• Length of time in the US (particularly when residence in the US began at an early age)
  • Evidence of hardship to the respondent and the family if deportation occurs
  • Service in the military
  • Work history
  • Property and business ties
  • Evidence of value and service to the community
  • Proof of a genuine rehabilitation if a criminal record exists
  • Evidence of good moral character (such as affidavits from family, friends, and responsible community members)
  • Community Ties (relationships in their neighborhoods, memberships in churches, clubs, and other organizations)

Negative factors

  • Nature and underlying circumstances of the criminal or other negative history triggering the immigration proceedings
  • Presence of serious violations of immigration laws
  • Evidence of Criminal history, its nature, recency, seriousness
  • Other evidence of the respondent's bad character or undesirability as a permanent resident

The CIS officer or the court will then place these factors on a hypothetical scale and balance them. If the positive outweighs the cumulative negative factors, and you otherwise are eligible, you should be granted a positive exercise of discretion and become a lawful permanent residence.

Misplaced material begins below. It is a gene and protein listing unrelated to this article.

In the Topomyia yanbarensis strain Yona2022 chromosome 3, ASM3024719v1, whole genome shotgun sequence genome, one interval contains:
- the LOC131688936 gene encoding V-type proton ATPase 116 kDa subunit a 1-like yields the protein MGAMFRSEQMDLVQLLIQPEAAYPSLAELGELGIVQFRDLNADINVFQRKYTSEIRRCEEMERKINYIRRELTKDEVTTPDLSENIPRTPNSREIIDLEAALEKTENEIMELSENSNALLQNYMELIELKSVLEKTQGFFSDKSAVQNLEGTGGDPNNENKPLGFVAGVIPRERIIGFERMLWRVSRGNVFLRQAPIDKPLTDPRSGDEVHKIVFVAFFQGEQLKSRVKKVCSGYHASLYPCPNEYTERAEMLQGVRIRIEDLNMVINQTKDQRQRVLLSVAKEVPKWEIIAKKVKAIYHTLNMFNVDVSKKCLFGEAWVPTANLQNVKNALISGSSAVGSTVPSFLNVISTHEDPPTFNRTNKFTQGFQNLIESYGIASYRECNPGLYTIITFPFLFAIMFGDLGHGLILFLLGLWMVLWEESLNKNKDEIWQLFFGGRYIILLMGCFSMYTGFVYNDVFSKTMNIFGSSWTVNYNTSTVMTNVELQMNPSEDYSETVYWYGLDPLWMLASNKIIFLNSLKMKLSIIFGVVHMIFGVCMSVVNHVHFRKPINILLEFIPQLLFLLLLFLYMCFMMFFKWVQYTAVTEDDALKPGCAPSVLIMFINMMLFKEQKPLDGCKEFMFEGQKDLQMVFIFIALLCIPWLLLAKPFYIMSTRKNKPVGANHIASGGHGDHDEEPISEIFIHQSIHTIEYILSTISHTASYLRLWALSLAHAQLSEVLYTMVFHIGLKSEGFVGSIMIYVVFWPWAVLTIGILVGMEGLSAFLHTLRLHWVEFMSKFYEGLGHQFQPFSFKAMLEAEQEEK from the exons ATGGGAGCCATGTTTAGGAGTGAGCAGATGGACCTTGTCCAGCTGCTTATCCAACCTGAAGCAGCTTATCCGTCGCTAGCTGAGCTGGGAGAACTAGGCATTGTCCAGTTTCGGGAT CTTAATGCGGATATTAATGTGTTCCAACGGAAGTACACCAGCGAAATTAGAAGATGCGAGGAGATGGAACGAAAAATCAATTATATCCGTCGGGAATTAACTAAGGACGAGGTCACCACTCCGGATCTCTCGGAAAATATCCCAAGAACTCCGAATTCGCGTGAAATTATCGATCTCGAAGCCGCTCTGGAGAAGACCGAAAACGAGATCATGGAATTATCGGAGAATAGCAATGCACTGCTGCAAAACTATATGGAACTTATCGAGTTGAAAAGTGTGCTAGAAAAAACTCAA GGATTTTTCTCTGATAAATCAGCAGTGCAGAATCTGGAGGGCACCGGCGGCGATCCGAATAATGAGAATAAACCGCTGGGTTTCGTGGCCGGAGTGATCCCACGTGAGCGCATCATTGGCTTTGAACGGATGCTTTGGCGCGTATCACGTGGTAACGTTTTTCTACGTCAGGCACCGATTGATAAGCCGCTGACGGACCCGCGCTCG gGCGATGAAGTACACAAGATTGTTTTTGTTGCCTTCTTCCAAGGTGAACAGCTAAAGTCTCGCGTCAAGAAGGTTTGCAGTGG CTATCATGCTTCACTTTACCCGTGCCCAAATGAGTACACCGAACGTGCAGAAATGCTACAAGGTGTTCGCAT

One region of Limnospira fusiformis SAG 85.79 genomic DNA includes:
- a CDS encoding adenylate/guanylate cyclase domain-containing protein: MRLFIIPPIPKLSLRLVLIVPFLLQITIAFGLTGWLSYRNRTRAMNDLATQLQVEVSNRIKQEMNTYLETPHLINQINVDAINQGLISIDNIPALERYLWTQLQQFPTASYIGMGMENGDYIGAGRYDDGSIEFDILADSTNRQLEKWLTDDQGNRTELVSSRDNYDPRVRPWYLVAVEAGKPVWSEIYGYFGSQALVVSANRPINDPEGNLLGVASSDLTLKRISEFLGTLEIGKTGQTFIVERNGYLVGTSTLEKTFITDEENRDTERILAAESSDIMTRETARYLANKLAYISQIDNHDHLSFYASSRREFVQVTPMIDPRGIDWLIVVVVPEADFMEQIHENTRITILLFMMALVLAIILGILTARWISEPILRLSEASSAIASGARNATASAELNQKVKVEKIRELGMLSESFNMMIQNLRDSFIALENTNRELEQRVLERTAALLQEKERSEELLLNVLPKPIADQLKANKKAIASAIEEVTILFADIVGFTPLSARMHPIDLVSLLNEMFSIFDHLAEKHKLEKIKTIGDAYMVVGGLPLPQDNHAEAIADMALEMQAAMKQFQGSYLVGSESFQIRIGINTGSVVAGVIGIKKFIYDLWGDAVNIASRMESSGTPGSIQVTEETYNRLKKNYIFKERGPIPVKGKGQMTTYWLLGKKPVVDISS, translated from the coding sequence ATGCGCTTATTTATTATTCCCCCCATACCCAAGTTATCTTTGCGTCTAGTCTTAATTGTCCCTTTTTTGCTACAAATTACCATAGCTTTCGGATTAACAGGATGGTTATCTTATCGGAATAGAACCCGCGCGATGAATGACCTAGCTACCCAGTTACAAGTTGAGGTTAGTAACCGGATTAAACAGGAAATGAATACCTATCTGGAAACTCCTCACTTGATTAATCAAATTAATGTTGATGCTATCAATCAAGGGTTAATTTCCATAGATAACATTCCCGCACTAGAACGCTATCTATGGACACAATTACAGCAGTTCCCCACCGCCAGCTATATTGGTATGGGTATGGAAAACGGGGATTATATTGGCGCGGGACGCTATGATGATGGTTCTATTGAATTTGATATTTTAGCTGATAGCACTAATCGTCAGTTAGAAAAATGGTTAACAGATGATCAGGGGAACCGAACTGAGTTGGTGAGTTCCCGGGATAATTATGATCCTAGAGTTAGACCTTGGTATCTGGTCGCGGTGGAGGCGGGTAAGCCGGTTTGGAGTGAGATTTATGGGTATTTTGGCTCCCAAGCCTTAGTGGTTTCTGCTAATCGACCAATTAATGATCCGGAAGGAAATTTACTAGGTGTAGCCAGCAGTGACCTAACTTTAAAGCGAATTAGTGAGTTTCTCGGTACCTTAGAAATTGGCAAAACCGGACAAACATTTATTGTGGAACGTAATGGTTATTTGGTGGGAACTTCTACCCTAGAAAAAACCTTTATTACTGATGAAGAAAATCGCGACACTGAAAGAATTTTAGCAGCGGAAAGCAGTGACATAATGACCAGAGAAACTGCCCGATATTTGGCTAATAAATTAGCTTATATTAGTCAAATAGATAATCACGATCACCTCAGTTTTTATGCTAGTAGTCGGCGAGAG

Keep in mind, there are ways to overcome any negative factors that may be present in your case. As an example, if someone was convicted of shoplifting, and it occurred a long time ago, the person went to classes, paid a fine, and then had good behavior, they can show rehabilitation. Then the negative factor of the crime would be lessened by these factors. In addition, there are ways to strengthen your case by emphasizing certain positive factors that the adjudicators like to see. One client may have been convicted of a DUI, but then joined Alcoholics Anonymous and helped others to recover. This turns the negative criminal history into a positive. Officers and judges are human. They know we all make mistakes and want to see rehabilitation.

Sometimes clients come to me with some negative factors, and we can help them plan a strategy to overcome those in the future (either before they apply, or during the time the application is pending) and the results can be better.